Two Zika particles at work (Image: David S. Goodsel/RCSB Protein Data Bank)
The Centers for Disease Control and Prevention is collecting semen from hundreds of Zika-infected men to figure out how long the sexually transmitted virus lingers in the body.
Zika is primarily transmitted by infected mosquitoes, but it can also spread through sexual contact. Virus particles remain in the body even after symptoms have disappeared, but scientists aren’t entirely sure how long it takes the body to completely flush out this disease, which is known to cause serious birth defects.
For the past two months, the CDC has been asking men who have been infected with Zika to provide semen samples. In return for their contribution, the CDC is awarding them a $50 multi-use gift card. To date, some 40 men have volunteered their precious bodily fluids, but the CDC would like to collect about 210 more.
To make it convenient, a courier will pick up the donations and deliver them directly to the CDC’s lab in Fort Collins, Colorado. “I’m happy to say patients really have been quite receptive about volunteering their specimens,” noted Dr. Paul Mead, an epidemiologist in charge of the study, in a CNN post. “They seem to understand the importance of the study.”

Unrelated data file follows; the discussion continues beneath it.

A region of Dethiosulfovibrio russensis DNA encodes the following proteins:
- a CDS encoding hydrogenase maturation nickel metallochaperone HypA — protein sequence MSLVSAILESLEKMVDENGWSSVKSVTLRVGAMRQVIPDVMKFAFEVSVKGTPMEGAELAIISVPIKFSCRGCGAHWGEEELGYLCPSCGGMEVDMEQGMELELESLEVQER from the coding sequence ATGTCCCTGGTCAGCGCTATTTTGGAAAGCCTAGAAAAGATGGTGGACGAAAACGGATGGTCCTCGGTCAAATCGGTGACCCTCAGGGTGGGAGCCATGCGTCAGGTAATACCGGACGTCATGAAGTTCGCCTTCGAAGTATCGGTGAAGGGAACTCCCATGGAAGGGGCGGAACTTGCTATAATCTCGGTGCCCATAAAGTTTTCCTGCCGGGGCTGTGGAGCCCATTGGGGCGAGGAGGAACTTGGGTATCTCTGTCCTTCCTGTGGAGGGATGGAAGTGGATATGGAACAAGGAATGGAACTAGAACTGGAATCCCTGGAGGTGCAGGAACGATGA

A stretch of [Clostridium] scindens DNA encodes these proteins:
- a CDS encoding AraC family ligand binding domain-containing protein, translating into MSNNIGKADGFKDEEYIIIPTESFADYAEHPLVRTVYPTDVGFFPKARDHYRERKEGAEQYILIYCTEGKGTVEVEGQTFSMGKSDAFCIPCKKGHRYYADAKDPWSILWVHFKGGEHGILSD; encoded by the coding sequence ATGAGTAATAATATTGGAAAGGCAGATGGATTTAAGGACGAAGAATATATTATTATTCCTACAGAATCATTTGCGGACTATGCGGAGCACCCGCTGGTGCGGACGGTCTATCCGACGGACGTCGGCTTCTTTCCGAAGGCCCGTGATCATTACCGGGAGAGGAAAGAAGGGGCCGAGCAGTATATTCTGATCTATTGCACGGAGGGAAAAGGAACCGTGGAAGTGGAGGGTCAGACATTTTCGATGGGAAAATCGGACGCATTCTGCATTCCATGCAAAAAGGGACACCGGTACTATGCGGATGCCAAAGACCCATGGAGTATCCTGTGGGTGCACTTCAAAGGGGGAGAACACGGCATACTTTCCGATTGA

Collecting semen samples from men in the United States shouldn’t be too difficult. The number of Zika cases has nearly quadrupled in New York City alone since May. In all, there have been more than a thousand cases of Zika in the US, and that number is expected to grow. The CDC reports that the disease has been sexually transmitted at least 14 times in the United States.
Until more is learned, sexually active people who have visited areas in which Zika is active, or who have good reason to believe they’ve been exposed to the virus, are being told to adopt safe sex practices, like wearing a condom. Men who are seeking to get their partners pregnant should wait at least six months after their symptoms first appeared, and women who have been infected should hold off for two months.